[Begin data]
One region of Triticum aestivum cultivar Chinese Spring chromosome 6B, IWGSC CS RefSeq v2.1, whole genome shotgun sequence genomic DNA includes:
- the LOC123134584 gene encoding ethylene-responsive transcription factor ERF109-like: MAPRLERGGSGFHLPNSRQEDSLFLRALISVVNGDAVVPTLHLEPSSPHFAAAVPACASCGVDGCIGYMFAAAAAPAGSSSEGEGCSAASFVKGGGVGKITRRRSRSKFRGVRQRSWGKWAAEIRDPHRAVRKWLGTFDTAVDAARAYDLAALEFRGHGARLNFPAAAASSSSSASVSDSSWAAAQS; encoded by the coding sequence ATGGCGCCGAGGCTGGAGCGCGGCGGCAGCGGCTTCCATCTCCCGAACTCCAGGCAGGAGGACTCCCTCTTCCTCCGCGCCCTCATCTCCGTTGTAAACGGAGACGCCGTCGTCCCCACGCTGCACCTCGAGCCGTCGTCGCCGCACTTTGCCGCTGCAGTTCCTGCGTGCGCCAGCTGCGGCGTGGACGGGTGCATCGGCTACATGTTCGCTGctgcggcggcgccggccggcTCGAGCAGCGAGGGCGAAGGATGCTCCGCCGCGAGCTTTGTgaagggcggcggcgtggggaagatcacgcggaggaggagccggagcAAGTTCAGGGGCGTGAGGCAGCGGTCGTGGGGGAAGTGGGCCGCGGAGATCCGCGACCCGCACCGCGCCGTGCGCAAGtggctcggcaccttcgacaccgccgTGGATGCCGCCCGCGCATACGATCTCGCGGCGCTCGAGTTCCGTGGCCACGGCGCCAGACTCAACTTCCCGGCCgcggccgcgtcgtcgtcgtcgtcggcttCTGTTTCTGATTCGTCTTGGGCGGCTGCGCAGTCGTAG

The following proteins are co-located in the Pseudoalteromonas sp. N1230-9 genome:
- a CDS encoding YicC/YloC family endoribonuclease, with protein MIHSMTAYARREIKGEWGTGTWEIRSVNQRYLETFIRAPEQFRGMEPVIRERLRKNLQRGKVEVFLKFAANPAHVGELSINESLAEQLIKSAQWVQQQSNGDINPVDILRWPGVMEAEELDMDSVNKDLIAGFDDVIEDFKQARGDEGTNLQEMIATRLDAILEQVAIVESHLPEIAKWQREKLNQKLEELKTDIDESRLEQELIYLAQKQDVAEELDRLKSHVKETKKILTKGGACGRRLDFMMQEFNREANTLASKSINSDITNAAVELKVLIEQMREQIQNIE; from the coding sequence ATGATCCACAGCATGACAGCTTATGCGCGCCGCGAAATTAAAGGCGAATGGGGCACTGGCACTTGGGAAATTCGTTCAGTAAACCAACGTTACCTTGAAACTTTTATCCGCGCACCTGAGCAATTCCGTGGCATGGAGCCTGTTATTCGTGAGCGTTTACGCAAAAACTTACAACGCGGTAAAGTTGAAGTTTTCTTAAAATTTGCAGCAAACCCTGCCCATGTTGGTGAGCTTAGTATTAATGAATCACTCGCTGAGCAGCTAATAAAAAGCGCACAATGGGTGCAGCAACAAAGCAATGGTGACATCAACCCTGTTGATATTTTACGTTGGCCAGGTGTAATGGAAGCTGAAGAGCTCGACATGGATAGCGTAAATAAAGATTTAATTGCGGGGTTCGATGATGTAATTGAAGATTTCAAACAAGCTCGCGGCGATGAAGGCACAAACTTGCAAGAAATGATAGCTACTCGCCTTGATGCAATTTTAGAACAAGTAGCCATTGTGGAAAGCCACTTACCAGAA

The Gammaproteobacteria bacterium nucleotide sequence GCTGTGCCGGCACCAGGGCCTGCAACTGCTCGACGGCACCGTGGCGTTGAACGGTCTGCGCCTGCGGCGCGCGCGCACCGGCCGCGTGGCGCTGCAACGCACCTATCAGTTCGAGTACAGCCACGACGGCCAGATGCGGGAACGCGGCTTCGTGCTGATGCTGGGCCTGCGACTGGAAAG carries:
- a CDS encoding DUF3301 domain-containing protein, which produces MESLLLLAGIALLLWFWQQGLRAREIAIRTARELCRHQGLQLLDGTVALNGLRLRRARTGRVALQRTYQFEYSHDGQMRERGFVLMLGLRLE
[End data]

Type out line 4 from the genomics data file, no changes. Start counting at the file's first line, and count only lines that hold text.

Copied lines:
- a CDS encoding YicC/YloC family endoribonuclease, with protein MIHSMTAYARREIKGEWGTGTWEIRSVNQRYLETFIRAPEQFRGMEPVIRERLRKNLQRGKVEVFLKFAANPAHVGELSINESLAEQLIKSAQWVQQQSNGDINPVDILRWPGVMEAEELDMDSVNKDLIAGFDDVIEDFKQARGDEGTNLQEMIATRLDAILEQVAIVESHLPEIAKWQREKLNQKLEELKTDIDESRLEQELIYLAQKQDVAEELDRLKSHVKETKKILTKGGACGRRLDFMMQEFNREANTLASKSINSDITNAAVELKVLIEQMREQIQNIE; from the coding sequence ATGATCCACAGCATGACAGCTTATGCGCGCCGCGAAATTAAAGGCGAATGGGGCACTGGCACTTGGGAAATTCGTTCAGTAAACCAACGTTACCTTGAAACTTTTATCCGCGCACCTGAGCAATTCCGTGGCATGGAGCCTGTTATTCGTGAGCGTTTACGCAAAAACTTACAACGCGGTAAAGTTGAAGTTTTCTTAAAATTTGCAGCAAACCCTGCCCATGTTGGTGAGCTTAGTATTAATGAATCACTCGCTGAGCAGCTAATAAAAAGCGCACAATGGGTGCAGCAACAAAGCAATGGTGACATCAACCCTGTTGATATTTTACGTTGGCCAGGTGTAATGGAAGCTGAAGAGCTCGACATGGATAGCGTAAATAAAGATTTAATTGCGGGGTTCGATGATGTAATTGAAGATTTCAAACAAGCTCGCGGCGATGAAGGCACAAACTTGCAAGAAATGATAGCTACTCGCCTTGATGCAATTTTAGAACAAGTAGCCATTGTGGAAAGCCACTTACCAGAA